Ageing and Society, vol.26, 2006, p.105-134
Models of the ageing process are used to define vulnerable older people as those whose reserve capacity falls below the threshold needed to cope with the challenges they face. Compensatory supports may intervene to mitigate the effects of challenges and to rebuild reserve. Policy initiatives to reduce vulnerability can focus on each part of the process that creates vulnerability, namely ensuring that people reach later life with a 'reserve', reducing challenges they face in later life and providing adequate compensatory supports. The promotion through the life course of healthy lifestyles and the acquisition of coping skills, strong family and social ties, active interests, and savings and assets will develop reserves and ensure that they are strong in later life. Interventions to develop compensatory supports include access to good acute care and rehabilitation when needed, substitute professional social and psychological help in times of crisis, long-term help and income support.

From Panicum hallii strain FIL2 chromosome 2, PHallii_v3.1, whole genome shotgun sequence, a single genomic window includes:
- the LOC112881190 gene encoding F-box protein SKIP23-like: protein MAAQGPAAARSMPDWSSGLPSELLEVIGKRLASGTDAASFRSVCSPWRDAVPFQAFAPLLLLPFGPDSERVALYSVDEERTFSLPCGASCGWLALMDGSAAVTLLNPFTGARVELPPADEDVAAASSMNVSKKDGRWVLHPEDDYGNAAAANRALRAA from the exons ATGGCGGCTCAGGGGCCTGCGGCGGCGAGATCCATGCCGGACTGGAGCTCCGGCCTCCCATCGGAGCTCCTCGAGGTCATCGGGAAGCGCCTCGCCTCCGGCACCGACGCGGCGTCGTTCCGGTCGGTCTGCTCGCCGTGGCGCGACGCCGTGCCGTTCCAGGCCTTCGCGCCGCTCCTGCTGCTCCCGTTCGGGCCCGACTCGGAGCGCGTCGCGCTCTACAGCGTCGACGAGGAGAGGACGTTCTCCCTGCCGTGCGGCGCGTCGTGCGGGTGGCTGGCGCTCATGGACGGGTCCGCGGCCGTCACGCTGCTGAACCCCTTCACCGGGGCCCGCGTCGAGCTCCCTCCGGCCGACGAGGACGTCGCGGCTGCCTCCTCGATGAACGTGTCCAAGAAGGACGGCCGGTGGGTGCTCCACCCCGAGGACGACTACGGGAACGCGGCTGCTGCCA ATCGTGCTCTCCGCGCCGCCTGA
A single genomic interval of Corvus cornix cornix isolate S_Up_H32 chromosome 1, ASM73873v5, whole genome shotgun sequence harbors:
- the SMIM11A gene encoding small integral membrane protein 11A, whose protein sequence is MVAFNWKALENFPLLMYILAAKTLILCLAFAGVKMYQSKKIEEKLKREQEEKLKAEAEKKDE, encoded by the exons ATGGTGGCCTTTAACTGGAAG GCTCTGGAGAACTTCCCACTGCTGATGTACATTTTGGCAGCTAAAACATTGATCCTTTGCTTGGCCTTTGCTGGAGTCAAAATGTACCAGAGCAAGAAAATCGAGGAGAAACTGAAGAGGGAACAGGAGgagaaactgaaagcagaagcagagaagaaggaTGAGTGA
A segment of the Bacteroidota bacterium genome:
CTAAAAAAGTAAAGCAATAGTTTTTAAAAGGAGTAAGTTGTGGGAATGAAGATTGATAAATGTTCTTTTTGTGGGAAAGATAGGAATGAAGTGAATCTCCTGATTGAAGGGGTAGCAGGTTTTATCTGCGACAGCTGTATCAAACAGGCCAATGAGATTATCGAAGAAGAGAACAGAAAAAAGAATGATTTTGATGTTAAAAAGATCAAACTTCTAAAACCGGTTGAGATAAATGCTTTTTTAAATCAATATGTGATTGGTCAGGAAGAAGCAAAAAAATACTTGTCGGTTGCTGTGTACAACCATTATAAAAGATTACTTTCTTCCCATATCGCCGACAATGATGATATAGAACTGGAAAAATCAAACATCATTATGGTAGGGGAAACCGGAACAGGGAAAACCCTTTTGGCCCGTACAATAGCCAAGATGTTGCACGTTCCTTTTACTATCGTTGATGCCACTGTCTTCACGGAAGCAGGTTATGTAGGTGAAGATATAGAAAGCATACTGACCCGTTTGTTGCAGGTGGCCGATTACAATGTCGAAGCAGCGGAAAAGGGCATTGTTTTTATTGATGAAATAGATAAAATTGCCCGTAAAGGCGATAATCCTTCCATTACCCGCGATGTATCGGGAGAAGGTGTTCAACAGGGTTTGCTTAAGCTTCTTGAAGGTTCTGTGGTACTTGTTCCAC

D. A. Wise (editor)
London: University of Chicago, 2005
The book presents new research on several topics pertaining to the economic aspects of aging, such as retirement savings, the cost and efficiency of medical resources, and the predictors of health events. It includes comparative studies on savings behaviour in Italy, the Netherlands, and the United States; an examination of household savings among different age groups in Germany; and a chapter devoted to population aging in India.
V.M. Rizzo and J.M. Rowe
Research on Social Work Practice, vol.16, 2006, p.67-73
The population of the United States is rapidly ageing, creating increased demand for social work services. A comprehensive review of the research literature was conducted to identify what has been reported about the efficacy and cost-effectiveness of social work practice in ageing. Results suggest that social work interventions can have a positive effect on health care costs, use of health care services, and the quality of life of older Americans.